Sunday Morning

 


Daybreak. August 30, 2020. 5:55 to 6:15 am. 66° F. Humidity 76%. Wind: 11 mph. Gusts: 28 mph. Cloud Cover: 3%. The Cove, Stamford, CT

Sunday Morning

DSCF1156 - geese

June 7, 2020. Daybreak. 5:14 a.m. 62° F.  Wind: 9 mph, Gusts: 27 mph. Weed Ave, Stamford, CT.

Paul Klee: “One eye sees, the other feels

Sunday Morning

Got up on a cool morning. Leaned out a window. 
No cloud, no wind. Air that flowers held 
for awhile. Some dove somewhere…
these moments 
count for a lot–peace, you know.
Let the bucket of memory down into the well,
bring it up. Cool, cool minutes. No one 
stirring, no plans. Just being there.

This is what the whole thing is about.

— William Stafford, from “Just Thinking” in “Ask Me: 100 Essential Poems of William Stafford” 


Photo: Mine. 5:46 a.m. May 24, 2020. 50° F, feels like 46° F. Wind 12 mph, gusts up to 23 mph. Weed Ave/Cove Island Park, Stamford, CT.

Miracle. All of it.

The bar-headed goose can fly at almost thirty thousand feet, allowing it to migrate over the Himalayas before sweeping south. Pairs of them have been spotted over Mount Makalu, the fifth-highest mountain on earth. In certain villages the birds are caught and the names of the dead are written in dark ink on the underside of the birds’ bellies. The geese are said to bring news of the dead to the heavens.

~ Colum McCann, Apeirogon: A Novel (Random House, February 25, 2020)


Notes:

  • Bar Headed-Goose Photo: “Bar-Headed Geese Slow Their Metabolism to Soar over Everest” from the Scientist
  • Post title Inspired by Albert Einstein’s quote: “There are only two ways to live your life. One is as though nothing is a miracle. The other is as though everything is a miracle.”

Monday Morning Wake-Up Call


Photograph: Masao Yamamoto, “Tori” (via Mennyfox55). Masao Yamamoto (born 1957) trained as an oil painter before turning to photography. His portraits, landscapes and still lifes are silver prints that are delicately toned and sometimes overpainted/dyed. Among his previous publications is Small Things in Silence.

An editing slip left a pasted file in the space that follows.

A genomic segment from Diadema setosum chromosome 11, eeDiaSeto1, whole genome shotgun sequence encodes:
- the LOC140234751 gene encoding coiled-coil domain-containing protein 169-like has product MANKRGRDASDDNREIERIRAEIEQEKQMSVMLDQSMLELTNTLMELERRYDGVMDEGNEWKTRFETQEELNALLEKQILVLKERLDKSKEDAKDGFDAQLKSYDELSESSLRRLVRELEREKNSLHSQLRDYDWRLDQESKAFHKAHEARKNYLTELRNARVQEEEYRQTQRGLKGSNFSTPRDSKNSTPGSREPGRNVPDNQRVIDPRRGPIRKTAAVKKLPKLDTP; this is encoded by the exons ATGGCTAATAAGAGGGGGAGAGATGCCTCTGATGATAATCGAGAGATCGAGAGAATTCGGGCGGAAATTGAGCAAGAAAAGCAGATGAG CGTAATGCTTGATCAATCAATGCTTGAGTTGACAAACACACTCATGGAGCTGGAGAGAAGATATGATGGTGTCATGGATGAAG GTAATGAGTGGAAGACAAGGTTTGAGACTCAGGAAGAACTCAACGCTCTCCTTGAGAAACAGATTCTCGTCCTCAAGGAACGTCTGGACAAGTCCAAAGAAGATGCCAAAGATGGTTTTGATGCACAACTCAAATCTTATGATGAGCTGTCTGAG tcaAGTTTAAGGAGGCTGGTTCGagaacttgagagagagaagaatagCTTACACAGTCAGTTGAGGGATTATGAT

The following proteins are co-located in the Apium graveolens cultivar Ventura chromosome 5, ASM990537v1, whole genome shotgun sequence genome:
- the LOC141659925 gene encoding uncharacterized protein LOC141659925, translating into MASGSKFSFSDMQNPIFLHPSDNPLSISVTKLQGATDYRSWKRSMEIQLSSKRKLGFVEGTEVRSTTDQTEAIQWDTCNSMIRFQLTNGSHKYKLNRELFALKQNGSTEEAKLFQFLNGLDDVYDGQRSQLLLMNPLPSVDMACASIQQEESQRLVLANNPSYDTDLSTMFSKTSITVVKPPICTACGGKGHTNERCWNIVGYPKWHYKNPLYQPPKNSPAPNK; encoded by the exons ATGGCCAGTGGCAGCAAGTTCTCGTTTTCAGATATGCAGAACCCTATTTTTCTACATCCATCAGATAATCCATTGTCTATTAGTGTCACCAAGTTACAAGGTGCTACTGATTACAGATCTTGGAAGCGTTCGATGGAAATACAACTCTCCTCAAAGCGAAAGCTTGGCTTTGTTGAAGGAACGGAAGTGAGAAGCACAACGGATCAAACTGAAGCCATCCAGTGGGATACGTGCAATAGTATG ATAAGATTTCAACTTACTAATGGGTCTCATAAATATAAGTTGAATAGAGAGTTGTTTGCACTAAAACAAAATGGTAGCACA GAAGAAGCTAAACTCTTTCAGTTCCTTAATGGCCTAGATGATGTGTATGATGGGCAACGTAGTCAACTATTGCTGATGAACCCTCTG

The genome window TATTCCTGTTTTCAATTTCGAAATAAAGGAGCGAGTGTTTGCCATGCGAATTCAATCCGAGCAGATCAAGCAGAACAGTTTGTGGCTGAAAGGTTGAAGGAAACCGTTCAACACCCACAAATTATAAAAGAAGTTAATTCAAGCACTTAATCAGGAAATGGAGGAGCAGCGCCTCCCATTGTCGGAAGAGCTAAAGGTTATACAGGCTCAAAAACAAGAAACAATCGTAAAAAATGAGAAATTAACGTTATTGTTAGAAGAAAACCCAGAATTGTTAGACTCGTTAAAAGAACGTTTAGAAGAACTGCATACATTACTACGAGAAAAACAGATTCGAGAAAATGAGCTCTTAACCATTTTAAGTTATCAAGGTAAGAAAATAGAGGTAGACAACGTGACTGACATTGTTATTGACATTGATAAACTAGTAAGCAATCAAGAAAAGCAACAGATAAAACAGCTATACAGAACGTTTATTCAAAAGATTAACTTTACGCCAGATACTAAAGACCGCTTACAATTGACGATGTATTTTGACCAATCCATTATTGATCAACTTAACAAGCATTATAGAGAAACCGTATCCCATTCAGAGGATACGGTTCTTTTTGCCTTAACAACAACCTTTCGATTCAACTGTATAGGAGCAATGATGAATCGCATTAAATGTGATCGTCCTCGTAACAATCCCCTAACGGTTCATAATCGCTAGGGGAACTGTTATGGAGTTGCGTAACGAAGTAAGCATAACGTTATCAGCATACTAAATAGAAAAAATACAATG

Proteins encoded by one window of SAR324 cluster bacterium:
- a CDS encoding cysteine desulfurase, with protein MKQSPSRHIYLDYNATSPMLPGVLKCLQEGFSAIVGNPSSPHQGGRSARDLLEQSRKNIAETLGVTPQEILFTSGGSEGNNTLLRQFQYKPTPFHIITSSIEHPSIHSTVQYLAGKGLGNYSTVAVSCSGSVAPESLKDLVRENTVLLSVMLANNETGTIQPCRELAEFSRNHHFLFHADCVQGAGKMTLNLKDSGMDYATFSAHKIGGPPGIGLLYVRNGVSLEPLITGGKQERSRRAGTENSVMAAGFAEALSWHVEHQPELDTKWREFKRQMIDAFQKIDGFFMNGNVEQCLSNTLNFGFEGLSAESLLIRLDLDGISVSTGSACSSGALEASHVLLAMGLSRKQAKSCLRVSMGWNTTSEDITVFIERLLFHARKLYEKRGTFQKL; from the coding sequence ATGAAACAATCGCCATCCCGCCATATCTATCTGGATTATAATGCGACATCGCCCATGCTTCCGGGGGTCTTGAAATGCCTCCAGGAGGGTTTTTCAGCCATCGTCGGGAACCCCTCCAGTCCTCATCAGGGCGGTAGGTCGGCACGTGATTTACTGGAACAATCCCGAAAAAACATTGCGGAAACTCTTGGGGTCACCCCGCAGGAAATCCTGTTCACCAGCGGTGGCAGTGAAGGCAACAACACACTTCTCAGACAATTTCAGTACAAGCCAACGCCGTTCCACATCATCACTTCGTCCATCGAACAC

One autumn afternoon…

One autumn afternoon I take the clean crockery out of the dishwasher while I am frying sausages and cooking macaroni, and when the dishwasher is empty, I load it with breakfast plates…It’s drizzling, the sky is grey and the air perfectly still. Somewhere above me there is a honk, then another, and I look up. Maybe ten geese are flying by in V-formation. I can hear their wingbeats as they lie on the air with their outstretched necks and undulating movements….

Within me the migrating birds are living a life of their own. I’m not thinking of them, but they are there, in the stream of sensations and feelings which at times freeze into images. Not clear and distinct images, as with photographs, for that isn’t how the external gets depicted within us, but as if in rifts: a few black triangles, a sky, and then that sound, of several pairs of wings beating up in the air. That sound awakens feelings. What kind of feelings? I ask myself now, as I write this. I know them so well, but only as feelings, not as thoughts or concepts. The sound of birds’ wings beating maybe fifteen metres up in the air, heard twice or thrice every autumn for forty years.

Once, in childhood, the world was boundless. Africa, Australia, Asia, America, these were places beyond the horizon, far away from everything, with inexhaustible reservoirs of animals and landscapes. That one could actually travel there was as unthinkable as that one might journey into one of the many books I read at that time. But slowly – for it didn’t come to me as a sudden insight – I began to understand what the migration of birds signified. That they flew all that way under their own power, and that the world wasn’t boundless but limited, and that neither the place they left nor the place they arrived at were abstract but concrete and local.

Yes, that is what I sensed as I wedged the spatula under the slices of sausage and placed them on the green serving dish, then poured the macaroni into a glass bowl. The world is material. We are always in a certain place. Now I am here.

~ Karl Ove Knausgaard, from “The Migration of Birds” in “Autumn


Notes:

5:00 PM Bell: Roll em’ Out!

Goose-geese-duck-funny-tgif


Notes:

Sunday Morning: Morning Glory

What’s the story: Morning Glory! from Ben on Vimeo.

Awe inspiring. Period.

No words to describe this…sit for one minute in awe.  Well, perhaps there is one word to describe it…and it was the only word spoken on this clip: “Dude!”


Snow Geese. Shot at Merrill Creek Reservoir, near Washington, New Jersey on January 3, 2013.  Source: Grindtv.

T.G.I.F.: We’re marching to Saturday…


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